The artist's new digital animation are impressive, if safe.
Mon Sep 27 2010
Photograph: courtesy Lehmann Mau
Time Out Ratings :<strong>Rating: </strong>3/5
Jennifer Steinkamp's projected, computer-generated animations cross and recross the boundaries between the artificial and the organic, frequently resembling simulations of microscopic life or time-lapse films of protracted natural processes. They also suggest oversize screen savers, filling the walls with gaudy color and seemingly endless variations on impossible or inconsequential motion.
In her new series, "Premature," Steinkamp ditches the thrashing virtual trees that dominated her last show in favor of less overtly figurative imagery. Three works on view in the gallery's main space, and another in its long corridor, all feature tangles of mottled, ropey forms, each convulsing eerily under some mysterious impulse. The strands exist in a featureless space and remain within a limited field, but hint nonetheless at an infinite network infused with spirit and purpose.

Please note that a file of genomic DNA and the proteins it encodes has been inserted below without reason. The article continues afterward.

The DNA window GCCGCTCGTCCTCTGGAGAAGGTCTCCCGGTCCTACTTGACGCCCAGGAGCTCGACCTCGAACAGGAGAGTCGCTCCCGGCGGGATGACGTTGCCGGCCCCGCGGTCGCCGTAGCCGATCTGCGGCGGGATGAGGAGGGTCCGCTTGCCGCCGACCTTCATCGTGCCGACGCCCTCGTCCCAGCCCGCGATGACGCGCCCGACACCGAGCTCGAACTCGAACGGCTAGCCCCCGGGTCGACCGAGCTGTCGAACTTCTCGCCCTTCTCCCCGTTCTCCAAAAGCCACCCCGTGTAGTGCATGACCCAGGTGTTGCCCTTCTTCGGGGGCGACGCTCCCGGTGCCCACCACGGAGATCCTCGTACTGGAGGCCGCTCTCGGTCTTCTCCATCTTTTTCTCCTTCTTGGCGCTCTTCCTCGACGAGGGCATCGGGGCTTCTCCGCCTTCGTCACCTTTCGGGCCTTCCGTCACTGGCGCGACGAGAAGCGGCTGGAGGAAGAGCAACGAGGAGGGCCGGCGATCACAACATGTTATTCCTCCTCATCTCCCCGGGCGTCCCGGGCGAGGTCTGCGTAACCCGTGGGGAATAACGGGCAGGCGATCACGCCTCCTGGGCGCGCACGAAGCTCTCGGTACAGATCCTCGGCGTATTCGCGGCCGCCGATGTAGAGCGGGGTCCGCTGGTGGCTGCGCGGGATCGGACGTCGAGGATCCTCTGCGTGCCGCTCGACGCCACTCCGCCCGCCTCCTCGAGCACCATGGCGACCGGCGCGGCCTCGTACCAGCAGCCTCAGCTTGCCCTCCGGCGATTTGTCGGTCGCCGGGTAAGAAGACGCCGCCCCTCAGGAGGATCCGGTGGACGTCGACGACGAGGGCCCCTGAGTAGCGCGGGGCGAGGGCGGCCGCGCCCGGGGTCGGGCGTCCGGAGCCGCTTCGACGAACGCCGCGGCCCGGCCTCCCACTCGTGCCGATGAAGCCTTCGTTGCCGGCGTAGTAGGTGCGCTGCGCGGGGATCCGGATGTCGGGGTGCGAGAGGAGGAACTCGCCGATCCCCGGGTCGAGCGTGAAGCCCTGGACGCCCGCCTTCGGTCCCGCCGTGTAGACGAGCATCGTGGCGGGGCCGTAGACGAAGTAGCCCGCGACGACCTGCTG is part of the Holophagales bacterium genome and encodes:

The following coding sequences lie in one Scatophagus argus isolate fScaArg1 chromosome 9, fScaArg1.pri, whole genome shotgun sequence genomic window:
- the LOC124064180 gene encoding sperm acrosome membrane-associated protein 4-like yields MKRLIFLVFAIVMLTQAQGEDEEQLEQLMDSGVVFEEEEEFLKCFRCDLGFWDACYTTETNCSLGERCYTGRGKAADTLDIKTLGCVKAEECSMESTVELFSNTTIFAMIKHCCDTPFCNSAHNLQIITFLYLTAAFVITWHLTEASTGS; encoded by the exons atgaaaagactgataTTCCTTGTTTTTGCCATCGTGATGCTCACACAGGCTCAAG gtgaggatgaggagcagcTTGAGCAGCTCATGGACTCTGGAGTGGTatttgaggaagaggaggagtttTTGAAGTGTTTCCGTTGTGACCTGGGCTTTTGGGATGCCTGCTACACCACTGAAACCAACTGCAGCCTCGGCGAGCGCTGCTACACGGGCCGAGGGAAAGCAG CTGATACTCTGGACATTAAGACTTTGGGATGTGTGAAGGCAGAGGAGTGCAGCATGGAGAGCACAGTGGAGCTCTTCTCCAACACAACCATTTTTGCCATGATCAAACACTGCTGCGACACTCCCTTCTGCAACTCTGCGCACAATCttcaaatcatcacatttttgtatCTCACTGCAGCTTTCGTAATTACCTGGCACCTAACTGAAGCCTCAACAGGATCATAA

Steinkamp herself describes these elements as meatlike, and it's hard not to think of them as conduits for bodily fluids or vital signals. Their irregular patterns and textures counteract the impression given by their electric coloration, that they are purely digital. But this is very far from being an attempt at imitating nature, as there's an art-historical allusion here, too: The projections' allover compositions of intermingled lines, and their wall-filling dimensions, nod to the style and scale of Abstract Expressionism. It's a connection that, as much as these works imply some potentially fascinating intersections with the realms of advanced computer science, biology and mathematics, keeps them finally—and rather too safely—within a long-established tradition of artistic aims.